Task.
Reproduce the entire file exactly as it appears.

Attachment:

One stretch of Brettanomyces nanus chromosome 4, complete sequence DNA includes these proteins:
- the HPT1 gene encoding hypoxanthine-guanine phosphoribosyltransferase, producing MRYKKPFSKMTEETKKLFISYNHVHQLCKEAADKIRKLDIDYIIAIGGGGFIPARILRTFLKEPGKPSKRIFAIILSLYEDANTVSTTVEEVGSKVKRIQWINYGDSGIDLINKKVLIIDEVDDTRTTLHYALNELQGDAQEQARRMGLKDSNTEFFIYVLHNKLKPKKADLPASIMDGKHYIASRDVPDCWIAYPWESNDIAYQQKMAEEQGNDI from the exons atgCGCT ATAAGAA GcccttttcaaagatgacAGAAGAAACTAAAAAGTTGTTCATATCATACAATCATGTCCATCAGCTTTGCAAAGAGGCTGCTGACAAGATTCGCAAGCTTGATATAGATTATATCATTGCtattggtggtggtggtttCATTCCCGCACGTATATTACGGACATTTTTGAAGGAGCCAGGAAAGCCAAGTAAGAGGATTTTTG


One stretch of Brettanomyces nanus chromosome 4, complete sequence DNA includes these proteins:
- the HPT1 gene encoding hypoxanthine-guanine phosphoribosyltransferase, producing MRYKKPFSKMTEETKKLFISYNHVHQLCKEAADKIRKLDIDYIIAIGGGGFIPARILRTFLKEPGKPSKRIFAIILSLYEDANTVSTTVEEVGSKVKRIQWINYGDSGIDLINKKVLIIDEVDDTRTTLHYALNELQGDAQEQARRMGLKDSNTEFFIYVLHNKLKPKKADLPASIMDGKHYIASRDVPDCWIAYPWESNDIAYQQKMAEEQGNDI from the exons atgCGCT ATAAGAA GcccttttcaaagatgacAGAAGAAACTAAAAAGTTGTTCATATCATACAATCATGTCCATCAGCTTTGCAAAGAGGCTGCTGACAAGATTCGCAAGCTTGATATAGATTATATCATTGCtattggtggtggtggtttCATTCCCGCACGTATATTACGGACATTTTTGAAGGAGCCAGGAAAGCCAAGTAAGAGGATTTTTG